Here’s another example. 

DominateA consulting firm that was once a client of mine was operated by extremely smart, highly educated people who constantly competed to offer the “best” answers. When they tried to work together to strategize about their own company, it was a nightmare. Everyone wanted to be “right” and “smart” and everyone tried to dominate the meetings. No one listened, at all, to anyone else. To attend their discussions was like listening to a symphony where every section of the orchestra was playing from a totally different score and there was no conductor. One of them said to me early on, with disdain: “Screw wisdom! Wisdom is for hippies and sissies. We’re playing in the big leagues. With the smart people.” Well, that was before they started losing money. Then wisdom began to look a little more appealing. When they finally agreed to a retreat and reluctantly calmed down, they started to realize that their arrogance was coming directly from their own insecurity. (Insecurity drives ego and urgency to prove oneself right.) Things changed quickly. Within a year, everything turned around: They were learning from each other’s experiences, learning from their own work, enjoying their company’s meetings and the shared challenges of looking to the future. One person couldn’t abide the quiet and good will and left the group, but the others found themselves happier and more successful, quietly confident that they were operating from strength, not raw power.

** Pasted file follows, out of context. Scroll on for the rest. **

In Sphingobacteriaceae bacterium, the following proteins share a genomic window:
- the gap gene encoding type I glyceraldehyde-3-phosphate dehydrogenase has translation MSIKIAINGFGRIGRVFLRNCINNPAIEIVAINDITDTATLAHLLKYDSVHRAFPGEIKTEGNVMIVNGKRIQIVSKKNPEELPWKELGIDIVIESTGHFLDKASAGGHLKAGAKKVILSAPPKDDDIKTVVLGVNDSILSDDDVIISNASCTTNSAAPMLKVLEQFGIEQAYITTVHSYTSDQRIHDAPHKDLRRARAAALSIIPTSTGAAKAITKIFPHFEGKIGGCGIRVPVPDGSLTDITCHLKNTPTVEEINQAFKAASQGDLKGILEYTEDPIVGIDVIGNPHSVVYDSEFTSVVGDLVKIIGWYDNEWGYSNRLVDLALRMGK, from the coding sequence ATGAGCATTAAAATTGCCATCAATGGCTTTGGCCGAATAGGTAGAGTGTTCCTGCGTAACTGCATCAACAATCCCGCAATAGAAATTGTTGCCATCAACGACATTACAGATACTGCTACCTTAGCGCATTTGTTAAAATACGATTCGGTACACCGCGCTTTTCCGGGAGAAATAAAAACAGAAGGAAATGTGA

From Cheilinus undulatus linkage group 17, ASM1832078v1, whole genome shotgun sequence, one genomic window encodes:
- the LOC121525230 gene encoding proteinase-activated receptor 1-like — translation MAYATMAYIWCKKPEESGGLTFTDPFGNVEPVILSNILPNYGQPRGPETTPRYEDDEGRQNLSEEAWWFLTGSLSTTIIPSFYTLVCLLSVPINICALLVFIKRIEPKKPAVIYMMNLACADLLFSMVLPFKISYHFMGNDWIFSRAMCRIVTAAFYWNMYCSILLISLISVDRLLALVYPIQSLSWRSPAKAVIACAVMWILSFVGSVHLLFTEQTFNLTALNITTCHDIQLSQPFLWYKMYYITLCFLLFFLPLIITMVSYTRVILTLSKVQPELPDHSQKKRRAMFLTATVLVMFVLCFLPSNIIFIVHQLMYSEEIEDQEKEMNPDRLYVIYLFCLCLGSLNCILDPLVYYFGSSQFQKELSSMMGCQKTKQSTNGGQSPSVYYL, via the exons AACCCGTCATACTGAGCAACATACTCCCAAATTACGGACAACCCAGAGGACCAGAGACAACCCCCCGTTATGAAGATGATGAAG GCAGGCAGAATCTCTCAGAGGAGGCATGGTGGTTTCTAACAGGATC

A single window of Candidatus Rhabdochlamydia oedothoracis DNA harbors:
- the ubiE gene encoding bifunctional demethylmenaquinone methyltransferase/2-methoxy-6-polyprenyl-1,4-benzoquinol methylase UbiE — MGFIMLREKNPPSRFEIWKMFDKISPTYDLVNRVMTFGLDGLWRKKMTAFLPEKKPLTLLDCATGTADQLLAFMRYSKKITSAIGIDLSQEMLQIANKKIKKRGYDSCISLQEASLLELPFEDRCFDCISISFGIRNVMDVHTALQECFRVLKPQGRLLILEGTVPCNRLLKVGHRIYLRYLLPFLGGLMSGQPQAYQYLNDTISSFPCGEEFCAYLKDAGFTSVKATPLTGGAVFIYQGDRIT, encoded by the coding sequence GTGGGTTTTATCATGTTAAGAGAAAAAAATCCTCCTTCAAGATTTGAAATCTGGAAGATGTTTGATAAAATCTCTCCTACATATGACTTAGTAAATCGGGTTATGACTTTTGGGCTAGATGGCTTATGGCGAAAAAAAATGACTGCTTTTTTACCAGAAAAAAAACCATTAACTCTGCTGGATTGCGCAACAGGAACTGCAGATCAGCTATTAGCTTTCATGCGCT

Does all this mean there’s no reason to be smart or get educated? Of course not. My colleague Bill Pettit often quotes Albert Einstein in this regard, saying, “The intuitive mind is a sacred gift; the rational mind its faithful servant. We have created a society that honors the servant and has forgotten the gift.” Wisdom points to the knowledge we need, guiding us to use our intellect in less personal, more constructive ways. We think in service to the task at hand, not in service to our own self-importance. We paint the big picture, not a self-portrait, when we act and speak. We listen to others from the stance of “not knowing,” rather than thinking our way through others’ talking to come up with something to shoot them down or sound smarter. We are tuned into other’s (and our own) feelings, and nurture warm feelings and security, while overlooking bad feelings and insecurity that will pass if we don’t feed them.